California and Washington, D.C., are on a collision course, and neither seems likely to pull the emergency brake. The two are locked in a bitter clash over fuel efficiency and greenhouse gas (GHG) emission standards for new passenger vehicles and light trucks sold in the United States, the world’s second-largest market for motor-vehicle production and sales.
The origin of fuel efficiency standards for motor vehicles in the U.S. is well-known. Retaliating for America’s support for Israel in the 1973 Yom Kippur War, the Organisation for Petroleum Exporting Countries initiated an oil embargo, leading to crippling economic effects in the West. To inoculate the U.S. from supply disruptions in the Middle East, Congress established Corporate Average Fuel Economy (CAFE) standards that an automobile manufacturer’s fleet of cars and light trucks have to achieve. Since their inception, CAFE standards have been raised many times, saving consumers money at the pump, fostering technological innovation, and leading to lower national oil consumption.
When fuel economy standards were updated in 2010 under the Obama administration, then-Environmental Protection Agency (EPA) Administrator Lisa Jackson added standards for GHG emissions for new passenger vehicles and light trucks. California, the only U.S. state that can seek a waiver from the EPA’s prohibition on states from enacting emissions standards for new motor vehicles, had previously petitioned the George W. Bush administration to implement carbon pollution standards for light-duty vehicles sold within its borders, only to see its application denied. California’s exemption from the EPA’s ban stems from the state’s (previous) severe air pollution, which was – and to a lesser extent, still is – caused by a confluence of unfavorable topography, persistent sunshine, and a large number of vehicles on its roads. Its clean-air agency, the California Air Resources Board (CARB), predates the EPA and has enormous regulatory authority. While they cannot set their own motor vehicle emission standards, states are allowed to adopt California’s, per the Clean Air Act. If they do not do so, federal emissions standards apply. Currently, 12 other states – with a population of 113 million and a market share for new car sales in the United States of approximately 30 percent – have adopted California’s standards.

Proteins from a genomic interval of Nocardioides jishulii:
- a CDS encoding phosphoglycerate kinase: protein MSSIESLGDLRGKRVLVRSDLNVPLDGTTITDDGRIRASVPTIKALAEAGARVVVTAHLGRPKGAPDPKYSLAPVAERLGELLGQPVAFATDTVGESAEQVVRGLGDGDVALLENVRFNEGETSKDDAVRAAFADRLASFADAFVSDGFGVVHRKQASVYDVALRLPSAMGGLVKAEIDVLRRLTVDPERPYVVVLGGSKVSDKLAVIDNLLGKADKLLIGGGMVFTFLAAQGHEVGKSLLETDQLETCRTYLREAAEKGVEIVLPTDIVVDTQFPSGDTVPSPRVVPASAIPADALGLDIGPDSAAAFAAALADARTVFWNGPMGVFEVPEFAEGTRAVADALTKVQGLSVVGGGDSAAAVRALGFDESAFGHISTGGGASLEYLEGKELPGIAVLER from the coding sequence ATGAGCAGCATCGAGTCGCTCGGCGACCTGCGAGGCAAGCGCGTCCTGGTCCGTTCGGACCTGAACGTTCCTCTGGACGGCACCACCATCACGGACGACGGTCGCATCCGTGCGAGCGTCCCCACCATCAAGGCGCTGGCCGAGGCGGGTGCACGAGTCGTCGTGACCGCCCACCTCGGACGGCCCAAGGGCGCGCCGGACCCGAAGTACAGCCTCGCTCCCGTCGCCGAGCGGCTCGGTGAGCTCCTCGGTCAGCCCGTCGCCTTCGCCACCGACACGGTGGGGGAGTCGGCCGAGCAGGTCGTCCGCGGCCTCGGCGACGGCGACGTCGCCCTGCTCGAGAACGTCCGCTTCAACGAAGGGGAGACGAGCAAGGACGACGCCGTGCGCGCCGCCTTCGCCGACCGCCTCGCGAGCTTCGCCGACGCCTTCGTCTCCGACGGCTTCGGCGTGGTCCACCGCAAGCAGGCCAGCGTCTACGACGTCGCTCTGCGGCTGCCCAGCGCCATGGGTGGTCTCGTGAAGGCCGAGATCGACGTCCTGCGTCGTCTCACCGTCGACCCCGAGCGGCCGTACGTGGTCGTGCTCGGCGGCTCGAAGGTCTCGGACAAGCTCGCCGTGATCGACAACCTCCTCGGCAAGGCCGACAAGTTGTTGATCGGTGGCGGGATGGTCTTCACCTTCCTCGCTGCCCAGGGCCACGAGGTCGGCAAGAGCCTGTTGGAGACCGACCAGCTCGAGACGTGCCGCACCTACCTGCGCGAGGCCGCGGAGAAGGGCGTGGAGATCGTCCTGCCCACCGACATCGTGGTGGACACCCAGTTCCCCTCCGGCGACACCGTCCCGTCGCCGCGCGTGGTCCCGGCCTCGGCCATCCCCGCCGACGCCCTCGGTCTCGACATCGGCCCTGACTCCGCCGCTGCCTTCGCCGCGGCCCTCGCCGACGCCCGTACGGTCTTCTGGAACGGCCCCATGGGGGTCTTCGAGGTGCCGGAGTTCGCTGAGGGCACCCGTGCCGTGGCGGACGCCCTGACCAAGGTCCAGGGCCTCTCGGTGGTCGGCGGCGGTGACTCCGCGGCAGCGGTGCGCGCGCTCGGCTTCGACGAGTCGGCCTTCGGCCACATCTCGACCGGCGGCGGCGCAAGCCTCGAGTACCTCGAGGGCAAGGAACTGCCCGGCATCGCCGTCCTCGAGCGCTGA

CARB, led by Chairwoman Mary Nichols, eventually had its waiver granted. But faced with concerns from auto manufacturers that they would have to comply with two different set of standards when selling vehicles in the United States, Chairwoman Nichols agreed to align her state’s regulations with that of the EPA and the Department of Transportation (DOT), provided that they increase in stringency to reduce GHG emissions and oil consumption. Serving during the Obama administration, DOT Secretaries Ray LaHood and Anthony Foxx and EPA Administrators Jackson and Gina McCarthy kept their end of the bargain. But now, the Trump administration, in response to a request from automakers, wants to modify the previously agreed-upon standards for the model years 2022-2025. And California, to put it lightly, is not happy.
“What were you thinking …when you threw yourselves upon the mercy of the Trump administration to solve your problems?” Chairwoman Nichols demanded of representatives from major automakers at a public hearing in March 2017, as the 16-member board unanimously reaffirmed the existing standards. Any attempt to revoke California’s previously-granted emissions waiver would spark a “war,” Chairwoman Nichols said earlier this year.
In their 2017 announcement that they would revisit the Obama administration’s final rule regarding the GHG emission and fuel economy standards for 2022-2025 models of light-duty vehicles sold in the United States, DOT Secretary Elaine Chao and EPA Administrator Scott Pruitt said that they will release their final determination by April 1, 2018. It is hard to overstate the significance of this imminent determination. The transportation sector accounts for 27 percent of America’s GHG emissions. Of that 27 percent, 60 percent stems from emissions from light-duty vehicles, those subject to the regulations currently under review. More stringent CAFE and carbon pollution standards for passenger vehicles and light trucks were key elements of former President Obama’s climate action plan, which centered on America’s pledge to reduce its GHG emissions by 17 percent by 2020 relative to 2005 levels.
But maybe more important, U.S. fuel economy regulations spur technological innovation, bring alternative vehicles to market, and accelerate the construction of electric vehicle charging stations. In addition, as aforementioned, the U.S. is the world’s second-largest manufacturer of passenger cars and commercial vehicles – producing double that of birthplace of the modern automobile, Germany. Any changes to U.S. regulations and standards have enormous implications for America’s international competitors.
So, check your news notifications regularly between now and April 1. An enormously consequential decision is set to be announced.
Luke Sherman is an MPP Candidate at the Hertie School of Governance. He obtained his Bachelor of Science degree in Environmental Studies and French at Tufts University in Massachusetts. He is currently on Professional Year analyzing matters regarding climate and development.